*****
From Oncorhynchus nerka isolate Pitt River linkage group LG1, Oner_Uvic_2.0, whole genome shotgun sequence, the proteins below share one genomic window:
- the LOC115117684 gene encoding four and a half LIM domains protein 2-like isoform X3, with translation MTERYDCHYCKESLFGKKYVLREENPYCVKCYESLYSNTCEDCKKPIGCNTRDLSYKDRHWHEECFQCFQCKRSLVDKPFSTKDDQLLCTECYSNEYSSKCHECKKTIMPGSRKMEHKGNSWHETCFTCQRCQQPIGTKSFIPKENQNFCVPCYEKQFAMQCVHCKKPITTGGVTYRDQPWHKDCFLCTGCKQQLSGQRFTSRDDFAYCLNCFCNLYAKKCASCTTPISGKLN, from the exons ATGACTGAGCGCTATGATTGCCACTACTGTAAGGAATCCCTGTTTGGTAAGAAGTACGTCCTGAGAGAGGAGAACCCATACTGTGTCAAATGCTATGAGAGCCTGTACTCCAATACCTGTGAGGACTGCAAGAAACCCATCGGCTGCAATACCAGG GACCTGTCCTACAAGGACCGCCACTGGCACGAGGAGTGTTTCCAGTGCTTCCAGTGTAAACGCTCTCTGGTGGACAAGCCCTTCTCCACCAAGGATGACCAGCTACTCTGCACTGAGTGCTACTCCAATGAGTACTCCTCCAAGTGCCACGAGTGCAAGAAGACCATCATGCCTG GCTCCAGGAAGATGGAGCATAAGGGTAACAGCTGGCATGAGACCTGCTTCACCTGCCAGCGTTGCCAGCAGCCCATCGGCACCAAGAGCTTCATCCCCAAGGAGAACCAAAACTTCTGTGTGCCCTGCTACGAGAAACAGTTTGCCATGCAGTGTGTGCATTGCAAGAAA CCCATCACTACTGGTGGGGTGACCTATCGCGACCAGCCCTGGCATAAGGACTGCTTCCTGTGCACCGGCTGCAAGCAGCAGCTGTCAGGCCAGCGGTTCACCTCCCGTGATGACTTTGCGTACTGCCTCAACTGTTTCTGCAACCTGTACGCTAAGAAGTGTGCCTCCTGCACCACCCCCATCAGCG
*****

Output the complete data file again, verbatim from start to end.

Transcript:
From Oncorhynchus nerka isolate Pitt River linkage group LG1, Oner_Uvic_2.0, whole genome shotgun sequence, the proteins below share one genomic window:
- the LOC115117684 gene encoding four and a half LIM domains protein 2-like isoform X3, with translation MTERYDCHYCKESLFGKKYVLREENPYCVKCYESLYSNTCEDCKKPIGCNTRDLSYKDRHWHEECFQCFQCKRSLVDKPFSTKDDQLLCTECYSNEYSSKCHECKKTIMPGSRKMEHKGNSWHETCFTCQRCQQPIGTKSFIPKENQNFCVPCYEKQFAMQCVHCKKPITTGGVTYRDQPWHKDCFLCTGCKQQLSGQRFTSRDDFAYCLNCFCNLYAKKCASCTTPISGKLN, from the exons ATGACTGAGCGCTATGATTGCCACTACTGTAAGGAATCCCTGTTTGGTAAGAAGTACGTCCTGAGAGAGGAGAACCCATACTGTGTCAAATGCTATGAGAGCCTGTACTCCAATACCTGTGAGGACTGCAAGAAACCCATCGGCTGCAATACCAGG GACCTGTCCTACAAGGACCGCCACTGGCACGAGGAGTGTTTCCAGTGCTTCCAGTGTAAACGCTCTCTGGTGGACAAGCCCTTCTCCACCAAGGATGACCAGCTACTCTGCACTGAGTGCTACTCCAATGAGTACTCCTCCAAGTGCCACGAGTGCAAGAAGACCATCATGCCTG GCTCCAGGAAGATGGAGCATAAGGGTAACAGCTGGCATGAGACCTGCTTCACCTGCCAGCGTTGCCAGCAGCCCATCGGCACCAAGAGCTTCATCCCCAAGGAGAACCAAAACTTCTGTGTGCCCTGCTACGAGAAACAGTTTGCCATGCAGTGTGTGCATTGCAAGAAA CCCATCACTACTGGTGGGGTGACCTATCGCGACCAGCCCTGGCATAAGGACTGCTTCCTGTGCACCGGCTGCAAGCAGCAGCTGTCAGGCCAGCGGTTCACCTCCCGTGATGACTTTGCGTACTGCCTCAACTGTTTCTGCAACCTGTACGCTAAGAAGTGTGCCTCCTGCACCACCCCCATCAGCG